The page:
The Musso and Frank Grill has always been a beacon of light for literary Los Angeles. From Hemingway and Fitzgerald to Chandler and Bukowski, think of what’s been created in these blood-red leather booths. And those are just the names you know. Plenty of blacklisted artists found community in the infamous writers room too. It was welcoming. And safe.
A hundred years on, creativity still glows as hot as Orson's Montecristo cigar once did. Time and again, our finest contemporary filmmakers and screenwriters cast Musso's in both starring and supporting roles. The smoke-washed wallpaper, hand-carved wood and dimly lit chandeliers are more than a backdrop. In the hands of Tarantino or Soderbergh, Weiner or the Coens, it's a legendary Hollywood character unto itself. Transcending eras, it holds an authenticity that even the best production designer can’t impersonate. Only the real thing will do.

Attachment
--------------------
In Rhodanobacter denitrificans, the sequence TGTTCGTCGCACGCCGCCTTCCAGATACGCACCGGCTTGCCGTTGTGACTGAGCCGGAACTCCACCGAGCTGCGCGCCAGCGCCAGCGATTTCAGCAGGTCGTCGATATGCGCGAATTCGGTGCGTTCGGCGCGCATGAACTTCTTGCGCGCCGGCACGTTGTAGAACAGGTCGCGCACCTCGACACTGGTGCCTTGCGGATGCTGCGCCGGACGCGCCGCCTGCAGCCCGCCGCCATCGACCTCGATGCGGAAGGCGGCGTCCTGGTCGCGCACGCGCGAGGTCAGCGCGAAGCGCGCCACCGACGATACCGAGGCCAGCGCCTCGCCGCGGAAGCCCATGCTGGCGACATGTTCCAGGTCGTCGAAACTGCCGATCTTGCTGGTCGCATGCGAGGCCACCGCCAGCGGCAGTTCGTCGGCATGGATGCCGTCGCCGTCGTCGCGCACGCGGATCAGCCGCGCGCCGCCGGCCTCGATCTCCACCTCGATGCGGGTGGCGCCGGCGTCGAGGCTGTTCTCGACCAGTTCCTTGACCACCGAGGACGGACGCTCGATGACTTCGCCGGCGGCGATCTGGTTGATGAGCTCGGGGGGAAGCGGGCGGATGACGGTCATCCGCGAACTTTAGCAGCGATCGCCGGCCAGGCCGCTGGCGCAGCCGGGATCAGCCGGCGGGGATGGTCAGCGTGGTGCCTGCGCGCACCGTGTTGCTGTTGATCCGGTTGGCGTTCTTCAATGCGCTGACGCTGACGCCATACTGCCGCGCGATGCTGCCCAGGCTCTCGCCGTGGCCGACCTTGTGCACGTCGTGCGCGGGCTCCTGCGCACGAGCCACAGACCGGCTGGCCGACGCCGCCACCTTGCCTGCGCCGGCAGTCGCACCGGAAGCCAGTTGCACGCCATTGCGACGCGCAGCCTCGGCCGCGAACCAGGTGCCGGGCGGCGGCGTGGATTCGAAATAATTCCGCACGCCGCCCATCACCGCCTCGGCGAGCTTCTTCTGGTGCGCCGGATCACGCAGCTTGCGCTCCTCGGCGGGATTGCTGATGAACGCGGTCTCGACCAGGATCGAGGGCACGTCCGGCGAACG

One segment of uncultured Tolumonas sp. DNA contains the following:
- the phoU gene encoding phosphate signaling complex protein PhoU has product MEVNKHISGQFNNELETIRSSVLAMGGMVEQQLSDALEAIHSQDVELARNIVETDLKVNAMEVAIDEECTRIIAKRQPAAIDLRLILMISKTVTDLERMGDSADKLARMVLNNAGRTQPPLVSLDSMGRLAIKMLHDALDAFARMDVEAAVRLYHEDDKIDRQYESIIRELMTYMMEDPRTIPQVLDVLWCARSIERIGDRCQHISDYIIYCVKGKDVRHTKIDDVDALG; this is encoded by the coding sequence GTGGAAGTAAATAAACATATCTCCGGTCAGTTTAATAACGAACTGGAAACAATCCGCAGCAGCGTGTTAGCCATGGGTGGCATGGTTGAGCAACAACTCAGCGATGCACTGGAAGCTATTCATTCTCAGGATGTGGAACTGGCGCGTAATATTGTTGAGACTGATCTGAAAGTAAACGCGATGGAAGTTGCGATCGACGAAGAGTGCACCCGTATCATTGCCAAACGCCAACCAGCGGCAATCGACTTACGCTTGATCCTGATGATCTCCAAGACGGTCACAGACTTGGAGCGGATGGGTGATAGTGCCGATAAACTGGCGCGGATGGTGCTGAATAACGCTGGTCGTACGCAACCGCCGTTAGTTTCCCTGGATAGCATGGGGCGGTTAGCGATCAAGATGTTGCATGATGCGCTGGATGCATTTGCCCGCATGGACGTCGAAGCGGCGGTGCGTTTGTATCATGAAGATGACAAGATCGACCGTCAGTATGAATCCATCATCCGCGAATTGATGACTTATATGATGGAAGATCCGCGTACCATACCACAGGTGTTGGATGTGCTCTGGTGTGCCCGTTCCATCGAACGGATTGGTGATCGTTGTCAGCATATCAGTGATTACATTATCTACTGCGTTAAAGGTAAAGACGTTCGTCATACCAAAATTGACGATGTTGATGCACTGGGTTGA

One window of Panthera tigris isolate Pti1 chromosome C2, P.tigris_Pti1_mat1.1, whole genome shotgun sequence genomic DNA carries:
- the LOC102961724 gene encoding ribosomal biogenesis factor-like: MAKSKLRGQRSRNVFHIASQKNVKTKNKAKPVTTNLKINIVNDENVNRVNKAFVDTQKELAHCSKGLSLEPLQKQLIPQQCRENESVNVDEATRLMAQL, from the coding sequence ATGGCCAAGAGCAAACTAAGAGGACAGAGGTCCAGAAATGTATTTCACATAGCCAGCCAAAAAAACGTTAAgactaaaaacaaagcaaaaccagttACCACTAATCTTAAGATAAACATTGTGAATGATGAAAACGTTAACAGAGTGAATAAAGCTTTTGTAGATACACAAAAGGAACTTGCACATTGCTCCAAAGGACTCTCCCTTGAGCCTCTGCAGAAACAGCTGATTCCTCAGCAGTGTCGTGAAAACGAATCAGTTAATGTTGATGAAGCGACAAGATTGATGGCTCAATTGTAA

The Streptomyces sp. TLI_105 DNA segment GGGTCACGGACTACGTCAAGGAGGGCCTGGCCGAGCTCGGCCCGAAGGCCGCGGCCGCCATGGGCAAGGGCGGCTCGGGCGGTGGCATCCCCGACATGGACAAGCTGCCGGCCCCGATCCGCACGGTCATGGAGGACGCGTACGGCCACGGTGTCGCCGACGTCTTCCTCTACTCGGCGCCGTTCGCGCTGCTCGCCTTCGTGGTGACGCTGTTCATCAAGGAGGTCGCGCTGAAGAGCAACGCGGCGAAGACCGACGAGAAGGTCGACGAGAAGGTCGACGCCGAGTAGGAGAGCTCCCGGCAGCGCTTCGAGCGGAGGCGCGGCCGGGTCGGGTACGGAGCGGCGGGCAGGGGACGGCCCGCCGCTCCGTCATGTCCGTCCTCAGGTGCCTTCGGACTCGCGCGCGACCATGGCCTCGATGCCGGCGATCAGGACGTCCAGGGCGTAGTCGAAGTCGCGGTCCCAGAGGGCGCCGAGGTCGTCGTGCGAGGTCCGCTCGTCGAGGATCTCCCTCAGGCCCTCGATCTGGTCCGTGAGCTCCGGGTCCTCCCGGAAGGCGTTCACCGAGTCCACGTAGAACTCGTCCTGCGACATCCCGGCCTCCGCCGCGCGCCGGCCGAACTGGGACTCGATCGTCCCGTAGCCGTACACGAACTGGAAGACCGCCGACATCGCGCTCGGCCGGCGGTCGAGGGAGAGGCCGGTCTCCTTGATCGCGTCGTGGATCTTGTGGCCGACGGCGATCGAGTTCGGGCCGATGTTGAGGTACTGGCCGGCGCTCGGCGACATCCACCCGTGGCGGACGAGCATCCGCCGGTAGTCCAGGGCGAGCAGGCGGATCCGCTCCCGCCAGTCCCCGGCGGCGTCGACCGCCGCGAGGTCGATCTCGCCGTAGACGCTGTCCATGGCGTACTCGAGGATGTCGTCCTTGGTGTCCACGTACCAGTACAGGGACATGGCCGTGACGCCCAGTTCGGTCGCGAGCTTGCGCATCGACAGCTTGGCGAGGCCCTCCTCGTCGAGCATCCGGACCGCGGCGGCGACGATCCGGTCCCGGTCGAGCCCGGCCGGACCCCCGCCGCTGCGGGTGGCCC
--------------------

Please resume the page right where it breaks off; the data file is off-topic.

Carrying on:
The modern day is relentless in its fire and fury. But 6667 Hollywood remains a safe harbor, offering sovereignty. And six nights a week, as the shadows lengthen and the boulevard comes alive, you can sense it again. A place for timeless stories. The past toasting the present, offering it protection. A feeling of home.
Creative Direction/Editorial: Gregory Sylvester (gregorysylvester.com)
Audio Mix: Justin Mayer (hoffmansound.com)
“Picture Book” by The Kinks
Featured Films/TV Shows:
Charlie’s Angels: Full Throttle
Grace and Frankie
NCIS: Los Angeles
Once Upon a Time in Hollywood
Rules Don’t Apply
The Kominsky Method
The Last Tycoon
The Man Who Wasn’t There
The Neon Demon